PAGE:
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Roman Empire, Anonymous, Domitian to Antoninus Pius, c. 81 - 161 A.D.

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Minerva was the Roman virgin goddess of wisdom, trade, medicine, defense, magic, and the arts: music, poetry, weaving, and crafts. She was born from the head of Jupiter. The Romans equated her with the Greek goddess Athena. She is often depicted with her sacred creature, an owl, which symbolizes her connection to wisdom.
RB91944. Copper quadrans, RIC II p. 216, 8; Cohen VIII p. 268, 7 var. (owl right); SRCV I 2918 var. (same), VF, dark green patina, earthen deposits, scratches, edge cracks, weight 3.568 g, maximum diameter 16.7 mm, die axis 180o, Rome mint, c. 138 - 161 A.D.; obverse helmeted bust of Minerva right; reverse owl standing slightly left, head facing, wings closed, S - C (senatus consulto) flanking across field; $70.00 (€61.60)


Claudius, 25 January 41 - 13 October 54 A.D.

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Constantia is the personification consistency. On Roman coinage, she is found only on coins struck under Claudius. A typical example of the fabricated propaganda on Roman coinage, consistency was a characteristic that Claudius lacked. His biographer Suctonius said of him, "In the faculties of reflection and discernment, his mind was remarkably variable and contrasted, he being sometimes circumspect and sagacious; at others inconsiderate and hasty, often frivolous and as though he were out of his wits."
RB91945. Copper as, RIC I 111, BMCRE I 199, BnF II 226, Cohen I 14, SRCV I 1857, F, green patina, scrapes and bumps, earthen deposits, weight 10.604 g, maximum diameter 28.4 mm, die axis 180o, Rome(?) mint, 50 - 54 A.D.; obverse TI CLAVDIVS CAESAR AVG P M TR P IMP P P, bare head left; reverse CONSTANTIAE AVGVSTI (consistency of the emperor), Constantia in military dress, standing left, raising right hand, vertical spear in left hand, S - C (senatus consulto) flanking across field; $80.00 (€70.40)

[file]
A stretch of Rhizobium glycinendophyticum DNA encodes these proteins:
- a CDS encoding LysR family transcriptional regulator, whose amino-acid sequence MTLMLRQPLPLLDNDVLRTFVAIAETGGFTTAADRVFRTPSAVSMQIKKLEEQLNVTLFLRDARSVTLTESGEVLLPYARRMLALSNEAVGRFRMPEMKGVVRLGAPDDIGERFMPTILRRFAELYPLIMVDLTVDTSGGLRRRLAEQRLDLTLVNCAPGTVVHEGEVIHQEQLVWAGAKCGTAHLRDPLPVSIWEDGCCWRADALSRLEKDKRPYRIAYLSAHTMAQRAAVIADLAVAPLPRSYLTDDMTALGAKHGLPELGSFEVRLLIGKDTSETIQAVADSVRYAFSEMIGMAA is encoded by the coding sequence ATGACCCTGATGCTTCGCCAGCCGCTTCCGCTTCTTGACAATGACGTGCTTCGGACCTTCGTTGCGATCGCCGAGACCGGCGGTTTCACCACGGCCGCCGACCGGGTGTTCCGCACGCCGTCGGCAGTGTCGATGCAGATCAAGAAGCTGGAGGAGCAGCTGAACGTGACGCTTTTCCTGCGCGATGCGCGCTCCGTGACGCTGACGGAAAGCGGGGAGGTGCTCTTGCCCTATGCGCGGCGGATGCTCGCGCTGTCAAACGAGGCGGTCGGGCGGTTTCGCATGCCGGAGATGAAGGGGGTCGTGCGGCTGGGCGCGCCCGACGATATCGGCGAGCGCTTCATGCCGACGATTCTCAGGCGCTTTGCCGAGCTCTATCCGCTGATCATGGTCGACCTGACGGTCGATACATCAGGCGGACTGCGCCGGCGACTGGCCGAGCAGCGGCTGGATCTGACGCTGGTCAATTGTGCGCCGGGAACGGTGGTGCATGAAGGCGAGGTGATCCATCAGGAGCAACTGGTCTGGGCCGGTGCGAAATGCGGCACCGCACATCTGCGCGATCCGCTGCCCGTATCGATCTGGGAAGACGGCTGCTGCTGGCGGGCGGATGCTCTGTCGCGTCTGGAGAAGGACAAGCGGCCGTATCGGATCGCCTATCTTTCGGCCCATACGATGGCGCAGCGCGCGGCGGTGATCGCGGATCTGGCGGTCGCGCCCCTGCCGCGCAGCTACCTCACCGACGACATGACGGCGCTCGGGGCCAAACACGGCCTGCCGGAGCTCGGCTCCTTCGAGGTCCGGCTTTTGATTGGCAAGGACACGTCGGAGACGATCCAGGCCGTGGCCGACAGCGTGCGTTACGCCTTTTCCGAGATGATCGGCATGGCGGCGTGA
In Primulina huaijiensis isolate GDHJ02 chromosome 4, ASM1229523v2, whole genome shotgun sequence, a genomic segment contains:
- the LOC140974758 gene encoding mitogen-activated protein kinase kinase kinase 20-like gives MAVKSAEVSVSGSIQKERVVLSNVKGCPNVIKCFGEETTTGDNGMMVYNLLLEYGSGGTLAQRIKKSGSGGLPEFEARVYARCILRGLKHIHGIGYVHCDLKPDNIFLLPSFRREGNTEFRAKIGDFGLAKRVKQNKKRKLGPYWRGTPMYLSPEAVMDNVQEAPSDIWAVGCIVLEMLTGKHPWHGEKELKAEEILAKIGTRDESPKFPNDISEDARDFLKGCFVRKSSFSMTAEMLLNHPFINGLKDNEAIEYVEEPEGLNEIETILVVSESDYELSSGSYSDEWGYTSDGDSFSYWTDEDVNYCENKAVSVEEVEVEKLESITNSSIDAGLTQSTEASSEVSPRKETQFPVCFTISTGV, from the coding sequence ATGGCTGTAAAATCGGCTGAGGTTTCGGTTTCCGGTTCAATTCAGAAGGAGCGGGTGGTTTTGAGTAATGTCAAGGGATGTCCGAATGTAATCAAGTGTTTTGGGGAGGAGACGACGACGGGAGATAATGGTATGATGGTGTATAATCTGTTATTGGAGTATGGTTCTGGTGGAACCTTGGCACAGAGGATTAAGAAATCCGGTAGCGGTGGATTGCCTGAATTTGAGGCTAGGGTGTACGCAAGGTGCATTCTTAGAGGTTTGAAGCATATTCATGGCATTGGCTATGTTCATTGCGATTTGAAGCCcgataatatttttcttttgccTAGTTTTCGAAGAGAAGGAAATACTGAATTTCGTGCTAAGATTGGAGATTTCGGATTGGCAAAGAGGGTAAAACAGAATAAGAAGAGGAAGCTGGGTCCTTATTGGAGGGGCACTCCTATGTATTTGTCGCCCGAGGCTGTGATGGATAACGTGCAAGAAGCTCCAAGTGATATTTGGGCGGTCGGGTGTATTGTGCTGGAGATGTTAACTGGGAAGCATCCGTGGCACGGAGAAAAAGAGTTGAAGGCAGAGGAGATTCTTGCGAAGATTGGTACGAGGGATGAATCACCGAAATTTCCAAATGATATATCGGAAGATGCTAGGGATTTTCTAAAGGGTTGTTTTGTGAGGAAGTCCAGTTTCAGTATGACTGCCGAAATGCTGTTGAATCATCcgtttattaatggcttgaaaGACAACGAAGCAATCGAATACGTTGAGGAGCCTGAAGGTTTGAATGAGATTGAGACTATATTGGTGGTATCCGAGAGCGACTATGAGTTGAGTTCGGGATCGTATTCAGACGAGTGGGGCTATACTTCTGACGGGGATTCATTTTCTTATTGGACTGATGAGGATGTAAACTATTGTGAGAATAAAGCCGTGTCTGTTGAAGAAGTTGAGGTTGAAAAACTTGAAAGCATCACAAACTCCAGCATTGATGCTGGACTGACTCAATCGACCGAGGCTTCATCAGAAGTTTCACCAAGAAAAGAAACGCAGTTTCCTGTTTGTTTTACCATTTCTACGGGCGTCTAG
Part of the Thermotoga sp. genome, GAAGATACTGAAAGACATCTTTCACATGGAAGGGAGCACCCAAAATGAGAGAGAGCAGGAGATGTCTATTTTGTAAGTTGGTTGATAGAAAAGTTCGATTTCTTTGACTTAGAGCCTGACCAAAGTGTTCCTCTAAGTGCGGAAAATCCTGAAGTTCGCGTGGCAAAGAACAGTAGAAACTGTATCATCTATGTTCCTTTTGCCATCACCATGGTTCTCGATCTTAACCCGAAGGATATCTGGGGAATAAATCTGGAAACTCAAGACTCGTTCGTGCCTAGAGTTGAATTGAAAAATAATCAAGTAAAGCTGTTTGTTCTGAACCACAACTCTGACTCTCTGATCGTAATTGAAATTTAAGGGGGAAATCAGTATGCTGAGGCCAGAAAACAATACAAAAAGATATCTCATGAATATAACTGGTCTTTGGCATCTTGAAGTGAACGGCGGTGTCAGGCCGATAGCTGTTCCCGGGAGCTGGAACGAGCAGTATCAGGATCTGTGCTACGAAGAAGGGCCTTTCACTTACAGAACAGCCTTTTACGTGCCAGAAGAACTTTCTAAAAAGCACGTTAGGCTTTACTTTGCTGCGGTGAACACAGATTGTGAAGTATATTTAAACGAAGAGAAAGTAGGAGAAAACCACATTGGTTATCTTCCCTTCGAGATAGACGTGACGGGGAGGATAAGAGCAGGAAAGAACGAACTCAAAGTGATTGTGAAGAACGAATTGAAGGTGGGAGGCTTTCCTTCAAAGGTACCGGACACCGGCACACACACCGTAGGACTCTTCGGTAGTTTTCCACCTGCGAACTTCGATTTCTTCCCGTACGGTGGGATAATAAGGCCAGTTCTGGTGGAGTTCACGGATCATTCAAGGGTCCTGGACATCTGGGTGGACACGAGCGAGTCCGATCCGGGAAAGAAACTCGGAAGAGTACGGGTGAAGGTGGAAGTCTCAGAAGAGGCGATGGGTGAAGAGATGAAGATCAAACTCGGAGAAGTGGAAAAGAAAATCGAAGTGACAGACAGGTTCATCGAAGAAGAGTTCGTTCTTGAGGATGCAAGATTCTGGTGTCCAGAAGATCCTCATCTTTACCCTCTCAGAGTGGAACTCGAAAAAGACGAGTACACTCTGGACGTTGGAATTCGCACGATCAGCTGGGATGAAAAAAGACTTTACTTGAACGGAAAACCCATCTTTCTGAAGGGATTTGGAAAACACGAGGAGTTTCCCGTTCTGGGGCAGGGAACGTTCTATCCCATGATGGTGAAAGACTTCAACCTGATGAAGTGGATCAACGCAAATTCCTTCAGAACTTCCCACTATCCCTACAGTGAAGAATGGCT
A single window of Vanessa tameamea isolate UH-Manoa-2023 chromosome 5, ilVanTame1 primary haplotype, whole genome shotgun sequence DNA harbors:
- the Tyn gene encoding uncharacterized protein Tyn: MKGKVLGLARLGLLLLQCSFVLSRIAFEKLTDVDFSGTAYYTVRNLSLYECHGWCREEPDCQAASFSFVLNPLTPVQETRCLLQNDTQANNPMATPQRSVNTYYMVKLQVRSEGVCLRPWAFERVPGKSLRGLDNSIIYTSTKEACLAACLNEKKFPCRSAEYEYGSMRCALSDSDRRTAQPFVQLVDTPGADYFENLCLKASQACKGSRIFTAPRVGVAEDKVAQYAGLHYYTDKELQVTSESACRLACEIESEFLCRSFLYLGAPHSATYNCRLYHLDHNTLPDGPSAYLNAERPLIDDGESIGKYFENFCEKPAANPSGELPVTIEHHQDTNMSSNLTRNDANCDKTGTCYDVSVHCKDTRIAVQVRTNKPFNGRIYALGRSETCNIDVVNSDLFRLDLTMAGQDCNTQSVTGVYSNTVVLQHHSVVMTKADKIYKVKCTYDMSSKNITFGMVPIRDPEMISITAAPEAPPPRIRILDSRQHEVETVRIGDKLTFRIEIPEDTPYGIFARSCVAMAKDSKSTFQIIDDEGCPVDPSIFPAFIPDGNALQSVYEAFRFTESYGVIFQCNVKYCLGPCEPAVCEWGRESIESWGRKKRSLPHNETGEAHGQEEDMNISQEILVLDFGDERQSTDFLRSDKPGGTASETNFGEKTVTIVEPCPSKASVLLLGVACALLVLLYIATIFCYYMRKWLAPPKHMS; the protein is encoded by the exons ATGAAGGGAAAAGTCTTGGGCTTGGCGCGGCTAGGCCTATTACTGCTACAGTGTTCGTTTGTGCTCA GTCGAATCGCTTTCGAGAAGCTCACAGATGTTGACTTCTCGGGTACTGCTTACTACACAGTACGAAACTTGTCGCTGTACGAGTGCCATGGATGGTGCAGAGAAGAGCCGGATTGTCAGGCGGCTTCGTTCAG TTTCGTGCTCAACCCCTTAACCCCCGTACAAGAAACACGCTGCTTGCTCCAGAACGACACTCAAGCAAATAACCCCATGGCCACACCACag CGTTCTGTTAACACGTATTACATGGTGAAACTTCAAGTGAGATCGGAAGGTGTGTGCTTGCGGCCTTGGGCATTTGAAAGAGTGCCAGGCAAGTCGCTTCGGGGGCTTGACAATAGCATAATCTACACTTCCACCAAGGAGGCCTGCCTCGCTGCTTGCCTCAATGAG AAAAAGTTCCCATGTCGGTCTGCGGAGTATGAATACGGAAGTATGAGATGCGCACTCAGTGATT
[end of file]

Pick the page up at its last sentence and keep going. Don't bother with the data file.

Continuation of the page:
Caracalla, 28 January 198 - 8 April 217 A.D., Serdica, Thrace

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Serdica prospered under Rome. Turrets, protective walls, public baths, administrative and cult buildings, a civic basilica and a large amphitheater were built. When Diocletian divided Dacia into Dacia Ripensis (on the banks of the Danube) and Dacia Mediterranea, Serdica became the capital of Dacia Mediterranea. The city was destroyed by the Huns in 447, but was rebuilt by Justinian and surrounded with great fortress walls whose remnants can still be seen today. Although also often destroyed by the Slavs, the town remained under Byzantine dominion until 809. Serdica is today Sofia, the capital of Bulgaria.
RP91960. Bronze AE 29, Unpublished obverse legend variety; H-J Serdica 12.18.46.2 (R6) var., Ruzicka Serdica 365 var., Varbanov III 2464 (R5) var. (all ...AVP SEVH...), F, porous, edge crack, central depressions, weight 14.918 g, maximum diameter 29.0 mm, die axis 0o, Serdica mint, obverse AVT K M AVPH CEVH ANTΩEINOC, laureate bearded head right; reverse OVΛΠIAC CEP-∆I-KHC (the last three letters in exergure), tetrastyle temple of Asklepios, statue of Asklepios standing in center holding snake entwined staff, coiled snake in pediment; rare; $100.00 (€88.00)


Septimius Severus, 9 April 193 - 4 February 211 A.D., Neocaesarea, Pontus